So, how often do you see one illustration that so captures a story? (I particularly like the symbolic, non-mechanized Iraqi observing from the sidelines.)
Guy Billout’s illustration in the December 5th New Yorker accompanies Sy Hersh’s article outlining the Bush plan to sub bombs for boys. As compelling as the speculation is, however, the background on U.S. bombing activity to-date is probably more significant.
Considering the use of air power in Iraq is only inferentially noted by the MSM, Hersh’s "plane"-as-day discussion seems quite bold.
Here’s a key passage:
The American air war inside Iraq today is perhaps the most
significant—and underreported—aspect of the fight against the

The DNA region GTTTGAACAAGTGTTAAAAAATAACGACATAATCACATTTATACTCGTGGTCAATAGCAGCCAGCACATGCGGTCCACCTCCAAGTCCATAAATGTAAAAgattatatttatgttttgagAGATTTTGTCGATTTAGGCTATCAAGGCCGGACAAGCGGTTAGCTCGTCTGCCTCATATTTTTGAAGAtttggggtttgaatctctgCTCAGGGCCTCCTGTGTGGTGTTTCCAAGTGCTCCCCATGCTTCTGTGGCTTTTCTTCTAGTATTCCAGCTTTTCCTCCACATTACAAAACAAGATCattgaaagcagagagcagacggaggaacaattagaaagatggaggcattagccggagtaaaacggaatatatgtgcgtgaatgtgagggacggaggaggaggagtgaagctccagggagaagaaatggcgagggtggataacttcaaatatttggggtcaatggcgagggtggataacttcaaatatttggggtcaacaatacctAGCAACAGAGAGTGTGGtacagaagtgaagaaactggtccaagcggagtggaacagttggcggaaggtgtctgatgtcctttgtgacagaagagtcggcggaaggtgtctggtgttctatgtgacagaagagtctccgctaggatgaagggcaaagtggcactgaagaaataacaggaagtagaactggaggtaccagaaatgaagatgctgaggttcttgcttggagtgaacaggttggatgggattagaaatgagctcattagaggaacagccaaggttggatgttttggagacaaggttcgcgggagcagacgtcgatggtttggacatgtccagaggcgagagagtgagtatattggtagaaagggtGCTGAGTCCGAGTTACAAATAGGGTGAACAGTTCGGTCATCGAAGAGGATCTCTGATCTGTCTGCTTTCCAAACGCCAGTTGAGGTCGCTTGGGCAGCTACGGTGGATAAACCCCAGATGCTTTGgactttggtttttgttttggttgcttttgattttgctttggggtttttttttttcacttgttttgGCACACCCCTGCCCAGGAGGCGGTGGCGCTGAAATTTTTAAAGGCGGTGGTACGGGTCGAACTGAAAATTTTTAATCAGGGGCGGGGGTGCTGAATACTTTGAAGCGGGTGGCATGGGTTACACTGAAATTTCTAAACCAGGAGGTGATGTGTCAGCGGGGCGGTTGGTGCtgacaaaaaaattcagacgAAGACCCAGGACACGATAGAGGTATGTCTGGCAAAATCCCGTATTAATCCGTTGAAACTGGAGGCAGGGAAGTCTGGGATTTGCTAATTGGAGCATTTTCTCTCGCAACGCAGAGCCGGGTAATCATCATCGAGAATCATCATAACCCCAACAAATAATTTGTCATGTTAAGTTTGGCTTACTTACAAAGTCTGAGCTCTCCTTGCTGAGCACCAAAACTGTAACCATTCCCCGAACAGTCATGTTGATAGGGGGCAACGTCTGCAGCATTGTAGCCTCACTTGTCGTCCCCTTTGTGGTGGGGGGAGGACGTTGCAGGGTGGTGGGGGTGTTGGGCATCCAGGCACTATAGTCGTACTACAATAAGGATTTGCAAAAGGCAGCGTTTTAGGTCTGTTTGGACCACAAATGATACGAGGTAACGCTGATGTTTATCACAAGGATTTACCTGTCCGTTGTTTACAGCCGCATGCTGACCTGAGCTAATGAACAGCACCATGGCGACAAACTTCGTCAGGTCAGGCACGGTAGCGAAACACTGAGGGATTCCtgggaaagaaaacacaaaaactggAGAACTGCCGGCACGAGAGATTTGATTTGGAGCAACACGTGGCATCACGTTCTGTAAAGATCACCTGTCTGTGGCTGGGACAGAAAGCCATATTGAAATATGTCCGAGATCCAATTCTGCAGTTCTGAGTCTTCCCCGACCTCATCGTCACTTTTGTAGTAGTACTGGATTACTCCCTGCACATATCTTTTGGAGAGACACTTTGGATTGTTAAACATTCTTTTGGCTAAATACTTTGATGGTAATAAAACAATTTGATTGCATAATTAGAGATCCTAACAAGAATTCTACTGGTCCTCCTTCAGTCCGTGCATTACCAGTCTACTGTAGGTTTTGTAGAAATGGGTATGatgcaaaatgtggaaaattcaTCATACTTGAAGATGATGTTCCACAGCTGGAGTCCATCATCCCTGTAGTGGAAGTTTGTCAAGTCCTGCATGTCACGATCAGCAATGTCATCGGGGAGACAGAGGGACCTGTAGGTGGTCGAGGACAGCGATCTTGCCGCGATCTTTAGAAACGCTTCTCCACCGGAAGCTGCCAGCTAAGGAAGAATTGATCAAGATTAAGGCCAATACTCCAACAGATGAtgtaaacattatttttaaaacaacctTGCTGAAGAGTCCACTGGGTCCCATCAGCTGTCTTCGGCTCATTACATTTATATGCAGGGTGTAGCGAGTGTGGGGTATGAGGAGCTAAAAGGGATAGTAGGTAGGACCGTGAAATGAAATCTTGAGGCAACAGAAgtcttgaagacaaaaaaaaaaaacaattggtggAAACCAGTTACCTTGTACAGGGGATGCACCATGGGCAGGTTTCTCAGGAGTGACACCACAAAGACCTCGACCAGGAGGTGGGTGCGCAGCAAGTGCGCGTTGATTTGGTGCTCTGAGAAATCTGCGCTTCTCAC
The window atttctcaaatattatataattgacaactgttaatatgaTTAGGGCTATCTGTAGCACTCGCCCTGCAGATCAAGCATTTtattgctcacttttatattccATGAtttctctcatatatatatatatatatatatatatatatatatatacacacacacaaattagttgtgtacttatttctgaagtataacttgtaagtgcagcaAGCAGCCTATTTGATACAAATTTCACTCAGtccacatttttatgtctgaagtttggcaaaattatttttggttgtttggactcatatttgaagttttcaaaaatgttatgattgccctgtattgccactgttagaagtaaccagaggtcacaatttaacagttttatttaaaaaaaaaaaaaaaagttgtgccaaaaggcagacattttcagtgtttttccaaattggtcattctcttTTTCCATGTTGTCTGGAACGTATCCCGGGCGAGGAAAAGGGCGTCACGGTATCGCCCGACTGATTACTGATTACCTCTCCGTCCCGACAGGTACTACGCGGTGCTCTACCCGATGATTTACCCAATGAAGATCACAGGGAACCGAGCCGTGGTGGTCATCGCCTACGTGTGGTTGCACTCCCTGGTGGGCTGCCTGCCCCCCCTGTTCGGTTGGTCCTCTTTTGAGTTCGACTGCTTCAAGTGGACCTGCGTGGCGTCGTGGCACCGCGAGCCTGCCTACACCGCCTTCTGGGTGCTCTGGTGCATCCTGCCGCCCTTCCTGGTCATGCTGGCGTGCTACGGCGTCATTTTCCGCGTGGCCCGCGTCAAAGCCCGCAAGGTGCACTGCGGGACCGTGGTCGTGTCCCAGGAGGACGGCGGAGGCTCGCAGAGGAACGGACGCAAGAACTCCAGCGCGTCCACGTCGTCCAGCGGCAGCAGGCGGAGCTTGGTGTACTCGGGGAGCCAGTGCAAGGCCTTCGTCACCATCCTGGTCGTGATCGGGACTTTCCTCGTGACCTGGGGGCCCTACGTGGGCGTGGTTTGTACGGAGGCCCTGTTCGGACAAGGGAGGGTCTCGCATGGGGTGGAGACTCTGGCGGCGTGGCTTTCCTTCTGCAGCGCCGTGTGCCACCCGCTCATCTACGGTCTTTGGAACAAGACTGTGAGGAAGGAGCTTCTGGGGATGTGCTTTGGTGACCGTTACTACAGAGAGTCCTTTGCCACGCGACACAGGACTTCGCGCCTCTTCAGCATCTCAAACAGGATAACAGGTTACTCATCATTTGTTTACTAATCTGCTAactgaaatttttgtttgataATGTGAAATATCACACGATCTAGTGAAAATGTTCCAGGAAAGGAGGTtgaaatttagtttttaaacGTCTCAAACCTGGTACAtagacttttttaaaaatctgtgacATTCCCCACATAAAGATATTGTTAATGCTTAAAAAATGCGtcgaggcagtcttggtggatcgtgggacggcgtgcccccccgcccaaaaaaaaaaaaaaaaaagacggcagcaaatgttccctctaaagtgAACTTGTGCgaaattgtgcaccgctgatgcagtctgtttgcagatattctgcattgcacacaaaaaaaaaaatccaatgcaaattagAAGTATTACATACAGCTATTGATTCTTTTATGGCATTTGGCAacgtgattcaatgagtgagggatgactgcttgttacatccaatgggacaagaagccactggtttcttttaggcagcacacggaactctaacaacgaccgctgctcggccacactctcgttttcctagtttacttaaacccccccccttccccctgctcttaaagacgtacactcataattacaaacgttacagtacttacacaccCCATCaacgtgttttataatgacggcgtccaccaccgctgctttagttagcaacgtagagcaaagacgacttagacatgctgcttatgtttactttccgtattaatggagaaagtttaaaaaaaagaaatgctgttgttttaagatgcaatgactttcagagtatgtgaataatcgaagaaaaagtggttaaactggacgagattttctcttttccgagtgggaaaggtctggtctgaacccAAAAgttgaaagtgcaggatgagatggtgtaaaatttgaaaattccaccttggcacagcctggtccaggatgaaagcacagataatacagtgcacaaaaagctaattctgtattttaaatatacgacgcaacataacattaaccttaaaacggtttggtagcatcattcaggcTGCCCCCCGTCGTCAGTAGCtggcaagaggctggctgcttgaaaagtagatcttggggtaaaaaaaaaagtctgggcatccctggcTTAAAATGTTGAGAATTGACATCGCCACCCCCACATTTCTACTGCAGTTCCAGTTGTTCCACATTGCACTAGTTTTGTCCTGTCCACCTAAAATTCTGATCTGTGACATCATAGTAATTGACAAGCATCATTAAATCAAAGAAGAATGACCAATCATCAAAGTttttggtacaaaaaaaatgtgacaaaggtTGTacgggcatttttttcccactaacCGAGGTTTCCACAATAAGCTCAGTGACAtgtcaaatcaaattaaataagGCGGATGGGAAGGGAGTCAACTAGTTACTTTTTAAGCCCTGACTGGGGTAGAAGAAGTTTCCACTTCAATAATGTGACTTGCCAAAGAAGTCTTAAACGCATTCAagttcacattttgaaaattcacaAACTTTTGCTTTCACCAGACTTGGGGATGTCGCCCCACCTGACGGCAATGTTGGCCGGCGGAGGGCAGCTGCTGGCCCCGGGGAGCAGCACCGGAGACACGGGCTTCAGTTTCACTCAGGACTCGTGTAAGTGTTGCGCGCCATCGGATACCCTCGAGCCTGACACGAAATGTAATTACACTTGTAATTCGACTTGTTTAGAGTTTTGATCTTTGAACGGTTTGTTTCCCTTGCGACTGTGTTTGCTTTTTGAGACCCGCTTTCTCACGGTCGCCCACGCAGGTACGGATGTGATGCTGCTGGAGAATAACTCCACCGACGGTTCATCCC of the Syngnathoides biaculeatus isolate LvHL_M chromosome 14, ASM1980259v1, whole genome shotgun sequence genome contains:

insurgency. The military authorities in Baghdad and Washington do not
provide the press with a daily accounting of missions that Air Force,
Navy, and Marine units fly or of the tonnage they drop, as was
routinely done during the Vietnam War. One insight into the scope of
the bombing in Iraq was supplied by the Marine Corps during the height
of the siege of Falluja in the fall of 2004. “With a massive Marine air
and ground offensive under way,” a Marine press release said, “Marine
close air support continues to put high-tech steel on target. . . .
Flying missions day and night for weeks, the fixed wing aircraft of the
3rd Marine Aircraft Wing are ensuring battlefield success on the front
line.” Since the beginning of the war, the press release said, the 3rd
Marine Aircraft Wing alone had dropped more than five hundred thousand
tons of ordnance. “This number is likely to be much higher by the end
of operations,” Major Mike Sexton said. In the battle for the city,
more than seven hundred Americans were killed or wounded; U.S.
officials did not release estimates of civilian dead, but press reports
at the time told of women and children killed in the bombardments.
(Illustration: Guy Billout. New Yorker Magazine. December 5, 2005. p. 42)